GT-1 is a 1.14 kg 1U CubeSat with experimental deployable solar panels and a deployable UHF radio antenna. The GT-1 mission demonstrates a rapid cradle-to-grave lifecycle of a university level CubeSat.
The solar-powered TARGIT will be a 3U CubeSat that will house a compact laser altimetry system capable of delivering accurate topographic data (down to the centimeter) from as far away as 10 kilometers using on-board LiDAR imaging system.
RANGE consisting of two 1.5 U cubesats, seeks to demonstrate an order-of-magnitude improvement in absolute orbital position knowledge compared with traditional CubeSats and inter-satellite distance measurement with mm-level precision using laser ranging measurements.
Develop an efficient debris management strategy for large-scale constellations, including analyzing the impacts of debris management for large-scale constellations and their relevance to the orbit selection, developing a constellation design process with consideration of debris management and active de-orbit strategies, and designing a series of active debris removal missions with robotic servicers.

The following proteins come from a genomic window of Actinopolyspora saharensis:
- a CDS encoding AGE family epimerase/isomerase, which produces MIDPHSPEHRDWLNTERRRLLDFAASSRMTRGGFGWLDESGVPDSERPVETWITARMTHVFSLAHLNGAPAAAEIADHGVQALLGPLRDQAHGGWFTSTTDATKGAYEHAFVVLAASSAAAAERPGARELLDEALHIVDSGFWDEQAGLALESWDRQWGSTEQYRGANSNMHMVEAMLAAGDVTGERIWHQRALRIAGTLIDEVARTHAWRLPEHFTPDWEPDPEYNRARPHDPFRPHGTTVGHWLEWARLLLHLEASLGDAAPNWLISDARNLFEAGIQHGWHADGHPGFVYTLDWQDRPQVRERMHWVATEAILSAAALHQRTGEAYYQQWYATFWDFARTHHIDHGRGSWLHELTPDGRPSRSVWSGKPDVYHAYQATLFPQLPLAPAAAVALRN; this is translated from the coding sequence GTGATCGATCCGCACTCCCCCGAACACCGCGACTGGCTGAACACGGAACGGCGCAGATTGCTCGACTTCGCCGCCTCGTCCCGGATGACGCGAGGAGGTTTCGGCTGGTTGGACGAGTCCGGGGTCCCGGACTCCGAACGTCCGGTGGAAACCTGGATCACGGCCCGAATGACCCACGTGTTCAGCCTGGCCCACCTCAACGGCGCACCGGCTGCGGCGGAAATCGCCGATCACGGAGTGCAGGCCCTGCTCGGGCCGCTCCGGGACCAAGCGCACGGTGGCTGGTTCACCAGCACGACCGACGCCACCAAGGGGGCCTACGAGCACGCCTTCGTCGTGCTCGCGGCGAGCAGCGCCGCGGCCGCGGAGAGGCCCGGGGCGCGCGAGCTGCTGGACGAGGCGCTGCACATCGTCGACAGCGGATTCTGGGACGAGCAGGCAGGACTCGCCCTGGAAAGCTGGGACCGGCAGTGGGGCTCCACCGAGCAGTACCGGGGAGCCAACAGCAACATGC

Georgia Tech’s SSDL is participating in a multi-university CubeSat formation flying mission to image the sun in unprecedented high resolution, revealing energy release sites in the solar corona that are believe to be the source of coronal heating.
Working with our partners at NASA’s Marshall Space Flight Center and Jet Propulsion Lab, Georgia Tech’s SSDL is designing and building a new CubeSat green propellant propulsion system to perform orbit insertion for NASA’s Lunar Flashlight which will be deployed on the Artemis-1 mission in 2021.